Today, our guest, classicist Richard Armstrong, watches the ancients studying bird migrations. The University of Houston presents this series about the machines that make our civilization run, and the people whose ingenuity created them.
We humans have long been aware of the seasonal changes in bird populations. But just taking note of the comings and goings of our winged friends hardly answers the question of what they're up to.
For centuries, speculation has risen to the task with sometimes comical results. Aristotle declared that summer Redstarts annually transform themselves into Robins in winter. He also thought summertime Garden Warblers change into Blackcaps. These miraculous transmutations were treated as a matter of fact for hundreds of years, and not just on the authority of Aristotle. Observation seemed to coincide with the explanation in this case: Redstarts migrate to sub-Saharan Africa at a time when Robins, who breed farther north, come to winter in Greece. Since the species were never completely present at the same time, the explanation seemed plausible.
More fanciful was the story of crane migrations. The Common Crane breeds in the marshlands of northern Europe and Asia and makes yearly migrations into Turkey, Iraq, and even down into Sudan and Ethiopia. But, as early as Homer's Iliad, we find the strange notion that cranes are annually at war at the far ends of the earth with Pygmies. In Homer's epic, the Trojan army is compared to the
shriek of cranes down from heaven
who flee the winter and the terrible rains
and fly off to the world's end
bringing death and doom to the Pygmy-men
as they open fierce battle at dawn.
Roman naturalist Pliny the Elder reports an already ancient factoid that these pygmies fight the cranes with arrows while mounted on goats and rams. They must spend a good three months of the year eating the cranes' eggs and chicks; otherwise, they would never survive the terrible onslaught of the birds, Pliny tells us.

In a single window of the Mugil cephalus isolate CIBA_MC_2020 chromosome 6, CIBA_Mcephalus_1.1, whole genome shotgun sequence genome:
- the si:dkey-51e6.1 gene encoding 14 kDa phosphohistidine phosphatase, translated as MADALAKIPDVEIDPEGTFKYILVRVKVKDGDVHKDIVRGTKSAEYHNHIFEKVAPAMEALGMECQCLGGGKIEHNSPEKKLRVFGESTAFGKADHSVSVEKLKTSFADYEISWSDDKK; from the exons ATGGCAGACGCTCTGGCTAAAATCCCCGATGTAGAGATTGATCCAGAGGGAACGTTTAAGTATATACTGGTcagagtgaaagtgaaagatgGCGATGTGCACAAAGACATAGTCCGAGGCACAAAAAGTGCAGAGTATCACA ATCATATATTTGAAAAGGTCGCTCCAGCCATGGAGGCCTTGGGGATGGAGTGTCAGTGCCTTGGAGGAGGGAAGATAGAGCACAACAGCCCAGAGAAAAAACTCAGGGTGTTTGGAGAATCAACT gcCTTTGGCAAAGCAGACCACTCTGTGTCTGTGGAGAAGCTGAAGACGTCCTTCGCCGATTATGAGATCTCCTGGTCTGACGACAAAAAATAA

Along with transmutation and migration, was a belief in hibernation. Aristotle claimed swallows and kites had been found in holes in the ground, and again, his authority kept this belief alive for centuries.
We find this idea still viable in a sixteenth-century History and Nature of the Northern Peoples by Swedish Archbishop Olaus Magnus. A woodblock print from 1555 shows fishermen pulling up a net-load of hibernating swallows from a lake. The passage on swallows bristles with elaborate pseudo-information. The swallows congregate in vast numbers in fall, and sink down into the mud and water, packed like sardines. Inexperienced fishermen, Olaus said, will try to warm up these swallows and revive them, but they soon die. Experienced fishermen just leave them undisturbed.
These explanations lasted because the facts of bird migration are very elusive. With radio transmitters, radar, satellite tracking, and other high-tech devices, scientists have finally uncovered some of the mysteries surrounding the birds' astounding movements across the globe. Early explanations of migration may've often been very wrong; but basic human respect for avian instinct is as old as the Hebrew Bible. Jeremiah observed that:
Even the stork in the sky knows her seasons
And the turtledove, swift, and crane
Keep the time of their coming.
I'm Richard Armstrong, at the University of Houston, where we're interested in the way inventive minds work.
For Aristotle's explanation of species transmutation, see Aristotle, History of Animals VIII (IX) 49b, 632b14-633a28.
On cranes and bird migration in general, see Jonathan Elphick, ed., The Atlas of Bird Migration (Buffalo, NY: Firefly Books, 2007), esp. pp. 96-97. For North American migrations in particular, see Miyoko Chu, Songbird Journeys (New York: Walker & Co., 2007).
The Homer quote is from the Iliad, Book 6, lines 2-7, my translation.
Pliny the Elder, Natural History, tr. by H. Rackham (Cambridge, MA: Harvard UP, 1967, 10 vols.); Book 7, Section 26; and Book 10, Section 30.
Olaus Magnus, Description of the Northern Peoples, tr. Peter Fisher and Humphrey Higgens (London: Hakluyt Society, 1996-), book 19, chapter 29 (vol. 3, pp. 980-981).
Image sources: Bird migration photo by JHL. The fishing for swallows image is from Olaus Magnus's book. Two mages of cranes and pygmies (below) are top: from Olaus Magnus, and bottom from the Nuremberg Chronicles, 1493.